Thatta Kedona

Culture is a Basic Need

Doll-making event aims to teach children about heritage

By ASMA KUNDI — in Dawn 

Handmade dolls on display at Lok Virsa on Tuesday. In the other picture, dollmakers at work. — Photos by Tanveer Shahzad

ISLAMABAD: When her teacher said the class will be attending a doll-making workshop, 14-year-old Rohi Pervez from Government Model School was very excited.

“I love handmade dolls in traditional dresses and jewellery. Now I can make one for my little sister as well,” a very happy Rohi beamed while attending the first day of a week-long doll making event at Lok Virsa on Tuesday.

To promote Pakistan’s traditional skills and heritage and to raise awareness about them among the youth, Lok Virsa is holding a series of programmes titled ‘Craft of the Month’ where one craft is focused on every month.

After truck art and pottery making, this month Lok Virsa hosted the opening ceremony of a workshop titled ‘Doll Making: Engagement with Artisans’.

Four doll makers from Okara, Chakwal and Islamabad are displaying their mastery of the art at the event.

They put on colourful displays of their dolls, decoration pieces and tiny doll dresses that they had made earlier and taught children how to hand make dolls and how to fashion traditional, Pakistani dresses for them. All the dolls were made from local material.

Handmade dolls on display at Lok Virsa on Tuesday. In the other picture, dollmakers at work. — Photos by Tanveer Shahzad

One doll maker, Hafiza Begum from Chakwal, told Dawn that she had been making dolls for some 14 years.

“People don’t buy handmade dolls a lot; they prefer mass produced, plastic dolls which cost more. However, foreigners like our work and buy handmade dolls at exhibitions and whenever they visit.”
Some 40 children from different schools administered by the Federal Directorate of Education attended the event. The Directorate General for Special Education also nominated a group of 12 special children to learn the art of doll making.

Students huddled around the doll makers and tried to learn the art. They picked out the fabrics they would use and had a wide selection of colourful threads to choose from. The boys were just as excited about the workshop as were the little girls.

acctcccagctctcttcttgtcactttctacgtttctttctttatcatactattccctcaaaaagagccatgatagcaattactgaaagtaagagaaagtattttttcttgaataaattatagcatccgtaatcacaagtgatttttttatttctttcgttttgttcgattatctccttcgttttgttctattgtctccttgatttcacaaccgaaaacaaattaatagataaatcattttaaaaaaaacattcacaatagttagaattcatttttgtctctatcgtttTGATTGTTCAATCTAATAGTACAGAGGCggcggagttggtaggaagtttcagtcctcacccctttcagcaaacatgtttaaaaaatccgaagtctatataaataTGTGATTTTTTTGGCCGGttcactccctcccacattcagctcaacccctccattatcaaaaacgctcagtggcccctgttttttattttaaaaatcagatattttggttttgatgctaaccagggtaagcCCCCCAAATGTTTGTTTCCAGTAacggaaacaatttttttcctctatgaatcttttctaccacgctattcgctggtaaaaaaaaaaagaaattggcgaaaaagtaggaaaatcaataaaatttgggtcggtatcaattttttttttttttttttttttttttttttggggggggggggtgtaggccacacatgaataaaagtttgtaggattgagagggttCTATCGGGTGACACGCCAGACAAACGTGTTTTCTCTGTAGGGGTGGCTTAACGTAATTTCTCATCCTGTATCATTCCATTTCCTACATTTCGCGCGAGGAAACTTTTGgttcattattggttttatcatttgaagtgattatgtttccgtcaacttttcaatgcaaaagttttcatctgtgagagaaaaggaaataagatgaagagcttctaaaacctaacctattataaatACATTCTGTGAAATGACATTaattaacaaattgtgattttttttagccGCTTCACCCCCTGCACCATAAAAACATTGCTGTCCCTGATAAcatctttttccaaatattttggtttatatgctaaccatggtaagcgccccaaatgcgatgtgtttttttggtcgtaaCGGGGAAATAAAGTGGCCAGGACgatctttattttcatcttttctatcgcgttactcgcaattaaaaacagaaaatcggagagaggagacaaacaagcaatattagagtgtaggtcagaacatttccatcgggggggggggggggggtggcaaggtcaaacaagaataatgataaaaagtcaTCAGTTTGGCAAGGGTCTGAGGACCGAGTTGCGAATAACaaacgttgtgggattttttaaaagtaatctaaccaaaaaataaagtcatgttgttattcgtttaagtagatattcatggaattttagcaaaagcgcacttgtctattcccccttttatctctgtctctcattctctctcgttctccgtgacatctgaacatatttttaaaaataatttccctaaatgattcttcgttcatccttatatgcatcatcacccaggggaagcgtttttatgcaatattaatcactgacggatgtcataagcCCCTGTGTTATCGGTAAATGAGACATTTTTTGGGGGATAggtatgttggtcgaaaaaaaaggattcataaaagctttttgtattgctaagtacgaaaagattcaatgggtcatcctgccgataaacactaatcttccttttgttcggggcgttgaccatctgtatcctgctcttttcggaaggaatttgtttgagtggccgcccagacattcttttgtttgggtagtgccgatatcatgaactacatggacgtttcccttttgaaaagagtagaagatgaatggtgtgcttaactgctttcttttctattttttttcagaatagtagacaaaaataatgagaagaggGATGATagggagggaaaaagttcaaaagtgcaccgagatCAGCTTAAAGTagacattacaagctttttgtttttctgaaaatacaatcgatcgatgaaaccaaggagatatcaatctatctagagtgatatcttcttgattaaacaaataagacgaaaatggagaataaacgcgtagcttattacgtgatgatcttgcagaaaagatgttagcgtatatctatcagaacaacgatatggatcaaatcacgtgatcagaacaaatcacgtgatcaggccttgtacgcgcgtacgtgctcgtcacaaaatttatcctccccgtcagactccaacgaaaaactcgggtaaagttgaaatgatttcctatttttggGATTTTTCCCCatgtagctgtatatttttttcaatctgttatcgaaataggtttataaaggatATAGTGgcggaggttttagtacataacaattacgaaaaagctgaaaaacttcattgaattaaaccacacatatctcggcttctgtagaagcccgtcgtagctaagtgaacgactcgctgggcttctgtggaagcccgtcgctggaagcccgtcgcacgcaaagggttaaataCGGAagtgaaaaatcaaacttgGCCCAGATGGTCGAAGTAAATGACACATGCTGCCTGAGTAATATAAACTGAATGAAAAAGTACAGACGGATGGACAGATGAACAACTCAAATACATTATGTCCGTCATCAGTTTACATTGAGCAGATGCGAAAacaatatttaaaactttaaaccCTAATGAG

One student, Mohammad Sami Khan, was particularly good at learning how to make dolls and even helped his friends along.

Eyes shining with excitement, little Sami said: “People think only girls like dolls, but I am enjoying this so much. Doll making is so interesting.”

A teacher accompanying the students, Rehana Younus, said: “The children are very excited and happy and are hanging on to every word of the doll makers.”

To give the children a more realistic taste of village life, a folk band performed at the event. The band sang national songs and Qawwalis.

Students of Islamabad Model School for Girls performed a show themed around cultural diversity in which they put on dances from all the provinces.

Talking to Dawn, Lok Virsa’s Executive Director Dr Fouzia Saeed said the programme was initiated so children would be more aware of their roots and traditions.

Minister of State for Capital Administration and Development Division Barrister Usman Ibrahim, who was the chief guest, appreciated Lok Virsa’s efforts towards preserving the heritage and engaging children in the process.

He said: “Events like this will create an interest among children about their traditions and culture.”
Renowned artist and puppeteer Farooq Qaiser also attended the opening ceremony. He said: “Doll making is one of the oldest and most popular forms of art in Pakistan. It started off with clay dolls and now we have ones made from fiber glass. Dolls were our friends when we were kids and these handmade ones also portray our culture and traditions.”

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posted by Omar M. Ali @ 10:45 AM,

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